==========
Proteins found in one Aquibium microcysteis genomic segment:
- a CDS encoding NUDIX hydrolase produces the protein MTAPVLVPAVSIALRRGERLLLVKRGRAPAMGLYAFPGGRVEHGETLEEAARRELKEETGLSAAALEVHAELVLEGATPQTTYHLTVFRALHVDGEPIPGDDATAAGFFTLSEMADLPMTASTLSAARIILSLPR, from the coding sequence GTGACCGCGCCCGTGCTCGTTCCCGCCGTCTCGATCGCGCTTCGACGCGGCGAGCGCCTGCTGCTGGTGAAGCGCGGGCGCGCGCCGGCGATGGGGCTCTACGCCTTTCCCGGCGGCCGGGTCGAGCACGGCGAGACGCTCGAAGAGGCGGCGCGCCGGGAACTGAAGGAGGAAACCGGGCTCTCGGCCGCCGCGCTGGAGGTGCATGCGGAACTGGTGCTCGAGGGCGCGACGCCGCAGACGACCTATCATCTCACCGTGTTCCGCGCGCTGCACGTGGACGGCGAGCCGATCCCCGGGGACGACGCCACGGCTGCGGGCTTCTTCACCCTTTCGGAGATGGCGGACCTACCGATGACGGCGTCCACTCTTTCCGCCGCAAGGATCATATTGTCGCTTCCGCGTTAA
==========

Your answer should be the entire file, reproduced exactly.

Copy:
Proteins found in one Aquibium microcysteis genomic segment:
- a CDS encoding NUDIX hydrolase produces the protein MTAPVLVPAVSIALRRGERLLLVKRGRAPAMGLYAFPGGRVEHGETLEEAARRELKEETGLSAAALEVHAELVLEGATPQTTYHLTVFRALHVDGEPIPGDDATAAGFFTLSEMADLPMTASTLSAARIILSLPR, from the coding sequence GTGACCGCGCCCGTGCTCGTTCCCGCCGTCTCGATCGCGCTTCGACGCGGCGAGCGCCTGCTGCTGGTGAAGCGCGGGCGCGCGCCGGCGATGGGGCTCTACGCCTTTCCCGGCGGCCGGGTCGAGCACGGCGAGACGCTCGAAGAGGCGGCGCGCCGGGAACTGAAGGAGGAAACCGGGCTCTCGGCCGCCGCGCTGGAGGTGCATGCGGAACTGGTGCTCGAGGGCGCGACGCCGCAGACGACCTATCATCTCACCGTGTTCCGCGCGCTGCACGTGGACGGCGAGCCGATCCCCGGGGACGACGCCACGGCTGCGGGCTTCTTCACCCTTTCGGAGATGGCGGACCTACCGATGACGGCGTCCACTCTTTCCGCCGCAAGGATCATATTGTCGCTTCCGCGTTAA